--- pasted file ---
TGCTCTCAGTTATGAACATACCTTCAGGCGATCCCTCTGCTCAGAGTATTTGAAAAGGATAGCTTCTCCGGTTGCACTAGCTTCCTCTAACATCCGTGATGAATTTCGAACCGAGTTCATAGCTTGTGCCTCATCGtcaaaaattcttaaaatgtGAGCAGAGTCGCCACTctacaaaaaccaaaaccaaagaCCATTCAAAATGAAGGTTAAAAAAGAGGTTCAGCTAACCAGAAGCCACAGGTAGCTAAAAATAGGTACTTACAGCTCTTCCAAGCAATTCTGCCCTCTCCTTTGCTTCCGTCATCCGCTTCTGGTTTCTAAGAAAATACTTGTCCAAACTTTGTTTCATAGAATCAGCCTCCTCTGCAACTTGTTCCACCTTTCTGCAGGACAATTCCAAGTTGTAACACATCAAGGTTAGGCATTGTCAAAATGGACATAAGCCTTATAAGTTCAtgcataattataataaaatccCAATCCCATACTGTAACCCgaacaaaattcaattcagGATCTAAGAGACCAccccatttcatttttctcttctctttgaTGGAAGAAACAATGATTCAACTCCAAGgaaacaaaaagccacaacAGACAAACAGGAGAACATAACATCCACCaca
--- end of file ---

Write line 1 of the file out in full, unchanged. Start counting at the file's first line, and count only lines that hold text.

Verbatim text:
TGCTCTCAGTTATGAACATACCTTCAGGCGATCCCTCTGCTCAGAGTATTTGAAAAGGATAGCTTCTCCGGTTGCACTAGCTTCCTCTAACATCCGTGATGAATTTCGAACCGAGTTCATAGCTTGTGCCTCATCGtcaaaaattcttaaaatgtGAGCAGAGTCGCCACTctacaaaaaccaaaaccaaagaCCATTCAAAATGAAGGTTAAAAAAGAGGTTCAGCTAACCAGAAGCCACAGGTAGCTAAAAATAGGTACTTACAGCTCTTCCAAGCAATTCTGCCCTCTCCTTTGCTTCCGTCATCCGCTTCTGGTTTCTAAGAAAATACTTGTCCAAACTTTGTTTCATAGAATCAGCCTCCTCTGCAACTTGTTCCACCTTTCTGCAGGACAATTCCAAGTTGTAACACATCAAGGTTAGGCATTGTCAAAATGGACATAAGCCTTATAAGTTCAtgcataattataataaaatccCAATCCCATACTGTAACCCgaacaaaattcaattcagGATCTAAGAGACCAccccatttcatttttctcttctctttgaTGGAAGAAACAATGATTCAACTCCAAGgaaacaaaaagccacaacAGACAAACAGGAGAACATAACATCCACCaca